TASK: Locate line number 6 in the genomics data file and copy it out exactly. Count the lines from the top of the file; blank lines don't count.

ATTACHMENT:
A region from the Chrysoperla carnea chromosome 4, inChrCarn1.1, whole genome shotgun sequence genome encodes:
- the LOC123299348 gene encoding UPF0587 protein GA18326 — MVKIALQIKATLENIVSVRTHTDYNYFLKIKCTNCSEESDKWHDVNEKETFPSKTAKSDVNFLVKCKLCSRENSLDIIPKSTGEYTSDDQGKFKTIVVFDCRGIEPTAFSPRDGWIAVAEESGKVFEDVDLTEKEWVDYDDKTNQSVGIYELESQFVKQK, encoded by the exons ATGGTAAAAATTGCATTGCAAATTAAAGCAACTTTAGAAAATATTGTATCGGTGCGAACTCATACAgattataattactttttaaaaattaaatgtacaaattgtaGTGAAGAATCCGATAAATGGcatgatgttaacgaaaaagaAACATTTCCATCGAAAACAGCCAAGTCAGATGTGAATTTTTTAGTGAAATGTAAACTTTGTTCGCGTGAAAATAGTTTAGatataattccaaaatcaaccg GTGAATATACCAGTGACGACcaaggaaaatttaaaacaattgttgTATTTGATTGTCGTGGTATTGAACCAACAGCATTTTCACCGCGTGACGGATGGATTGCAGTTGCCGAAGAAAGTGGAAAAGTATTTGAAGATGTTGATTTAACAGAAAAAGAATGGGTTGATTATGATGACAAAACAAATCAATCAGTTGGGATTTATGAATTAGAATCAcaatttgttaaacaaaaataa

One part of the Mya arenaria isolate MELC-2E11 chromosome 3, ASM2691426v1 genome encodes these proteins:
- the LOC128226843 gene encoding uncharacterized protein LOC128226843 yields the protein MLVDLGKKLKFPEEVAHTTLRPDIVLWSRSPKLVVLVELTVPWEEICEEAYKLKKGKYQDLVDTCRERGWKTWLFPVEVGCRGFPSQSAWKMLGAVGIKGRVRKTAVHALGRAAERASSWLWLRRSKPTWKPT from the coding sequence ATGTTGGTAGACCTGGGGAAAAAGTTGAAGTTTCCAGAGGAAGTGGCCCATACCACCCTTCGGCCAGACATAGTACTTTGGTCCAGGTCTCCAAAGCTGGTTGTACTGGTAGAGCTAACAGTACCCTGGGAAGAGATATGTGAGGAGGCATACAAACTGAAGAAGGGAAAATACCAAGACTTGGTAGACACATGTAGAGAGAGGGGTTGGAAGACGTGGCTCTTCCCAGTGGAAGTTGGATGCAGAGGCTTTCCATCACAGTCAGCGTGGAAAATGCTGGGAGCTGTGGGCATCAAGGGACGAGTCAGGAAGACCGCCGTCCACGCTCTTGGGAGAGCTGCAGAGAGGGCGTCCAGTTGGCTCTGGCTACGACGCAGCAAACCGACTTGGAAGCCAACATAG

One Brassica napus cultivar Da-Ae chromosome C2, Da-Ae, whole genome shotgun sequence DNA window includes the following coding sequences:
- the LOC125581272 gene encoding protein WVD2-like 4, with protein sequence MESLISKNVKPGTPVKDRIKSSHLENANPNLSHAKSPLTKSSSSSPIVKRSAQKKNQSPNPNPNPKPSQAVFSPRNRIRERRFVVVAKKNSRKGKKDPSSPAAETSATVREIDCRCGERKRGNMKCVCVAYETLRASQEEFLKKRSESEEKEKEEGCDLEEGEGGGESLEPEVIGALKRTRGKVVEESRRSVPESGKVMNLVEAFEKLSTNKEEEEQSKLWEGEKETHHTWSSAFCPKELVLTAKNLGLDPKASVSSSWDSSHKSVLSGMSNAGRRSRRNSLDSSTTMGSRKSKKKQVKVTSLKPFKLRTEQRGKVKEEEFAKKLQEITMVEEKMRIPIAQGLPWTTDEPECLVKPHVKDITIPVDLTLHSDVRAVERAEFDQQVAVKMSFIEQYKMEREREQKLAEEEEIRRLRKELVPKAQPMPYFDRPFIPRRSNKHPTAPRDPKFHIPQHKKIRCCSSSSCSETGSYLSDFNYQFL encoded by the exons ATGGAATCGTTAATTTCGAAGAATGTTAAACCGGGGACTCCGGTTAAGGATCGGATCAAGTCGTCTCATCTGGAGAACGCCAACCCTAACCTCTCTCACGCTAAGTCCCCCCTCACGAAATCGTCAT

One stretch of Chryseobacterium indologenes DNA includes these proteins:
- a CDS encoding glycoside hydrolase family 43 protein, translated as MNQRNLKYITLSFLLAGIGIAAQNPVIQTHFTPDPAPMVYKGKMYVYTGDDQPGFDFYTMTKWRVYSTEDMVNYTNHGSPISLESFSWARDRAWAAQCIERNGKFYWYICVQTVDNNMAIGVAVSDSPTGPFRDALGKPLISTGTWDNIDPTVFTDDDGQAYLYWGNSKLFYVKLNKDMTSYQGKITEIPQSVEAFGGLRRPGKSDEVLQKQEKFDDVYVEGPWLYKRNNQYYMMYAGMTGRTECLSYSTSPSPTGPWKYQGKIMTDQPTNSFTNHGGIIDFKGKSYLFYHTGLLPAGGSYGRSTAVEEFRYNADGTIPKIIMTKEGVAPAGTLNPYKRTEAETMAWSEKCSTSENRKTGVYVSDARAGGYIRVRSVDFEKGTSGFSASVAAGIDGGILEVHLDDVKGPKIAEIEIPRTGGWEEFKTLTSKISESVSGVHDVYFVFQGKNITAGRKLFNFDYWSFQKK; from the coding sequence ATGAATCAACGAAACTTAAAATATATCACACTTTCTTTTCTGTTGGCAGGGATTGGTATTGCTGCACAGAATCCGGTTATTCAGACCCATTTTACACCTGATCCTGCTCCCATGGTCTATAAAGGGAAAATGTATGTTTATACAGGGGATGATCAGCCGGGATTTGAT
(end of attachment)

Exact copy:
- the LOC125581272 gene encoding protein WVD2-like 4, with protein sequence MESLISKNVKPGTPVKDRIKSSHLENANPNLSHAKSPLTKSSSSSPIVKRSAQKKNQSPNPNPNPKPSQAVFSPRNRIRERRFVVVAKKNSRKGKKDPSSPAAETSATVREIDCRCGERKRGNMKCVCVAYETLRASQEEFLKKRSESEEKEKEEGCDLEEGEGGGESLEPEVIGALKRTRGKVVEESRRSVPESGKVMNLVEAFEKLSTNKEEEEQSKLWEGEKETHHTWSSAFCPKELVLTAKNLGLDPKASVSSSWDSSHKSVLSGMSNAGRRSRRNSLDSSTTMGSRKSKKKQVKVTSLKPFKLRTEQRGKVKEEEFAKKLQEITMVEEKMRIPIAQGLPWTTDEPECLVKPHVKDITIPVDLTLHSDVRAVERAEFDQQVAVKMSFIEQYKMEREREQKLAEEEEIRRLRKELVPKAQPMPYFDRPFIPRRSNKHPTAPRDPKFHIPQHKKIRCCSSSSCSETGSYLSDFNYQFL encoded by the exons ATGGAATCGTTAATTTCGAAGAATGTTAAACCGGGGACTCCGGTTAAGGATCGGATCAAGTCGTCTCATCTGGAGAACGCCAACCCTAACCTCTCTCACGCTAAGTCCCCCCTCACGAAATCGTCAT